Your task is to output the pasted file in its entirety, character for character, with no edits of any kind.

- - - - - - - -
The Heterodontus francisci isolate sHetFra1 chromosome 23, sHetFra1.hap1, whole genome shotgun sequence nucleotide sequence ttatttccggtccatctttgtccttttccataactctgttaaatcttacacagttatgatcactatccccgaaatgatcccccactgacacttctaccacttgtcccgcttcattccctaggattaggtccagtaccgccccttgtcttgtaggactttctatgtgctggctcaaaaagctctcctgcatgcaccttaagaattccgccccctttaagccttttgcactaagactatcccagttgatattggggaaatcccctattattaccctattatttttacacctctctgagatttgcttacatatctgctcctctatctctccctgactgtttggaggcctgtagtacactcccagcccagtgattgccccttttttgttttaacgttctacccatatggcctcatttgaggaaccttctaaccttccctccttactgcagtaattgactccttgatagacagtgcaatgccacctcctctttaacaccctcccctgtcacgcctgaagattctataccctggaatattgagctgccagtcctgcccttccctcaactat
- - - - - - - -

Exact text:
The Heterodontus francisci isolate sHetFra1 chromosome 23, sHetFra1.hap1, whole genome shotgun sequence nucleotide sequence ttatttccggtccatctttgtccttttccataactctgttaaatcttacacagttatgatcactatccccgaaatgatcccccactgacacttctaccacttgtcccgcttcattccctaggattaggtccagtaccgccccttgtcttgtaggactttctatgtgctggctcaaaaagctctcctgcatgcaccttaagaattccgccccctttaagccttttgcactaagactatcccagttgatattggggaaatcccctattattaccctattatttttacacctctctgagatttgcttacatatctgctcctctatctctccctgactgtttggaggcctgtagtacactcccagcccagtgattgccccttttttgttttaacgttctacccatatggcctcatttgaggaaccttctaaccttccctccttactgcagtaattgactccttgatagacagtgcaatgccacctcctctttaacaccctcccctgtcacgcctgaagattctataccctggaatattgagctgccagtcctgcccttccctcaactat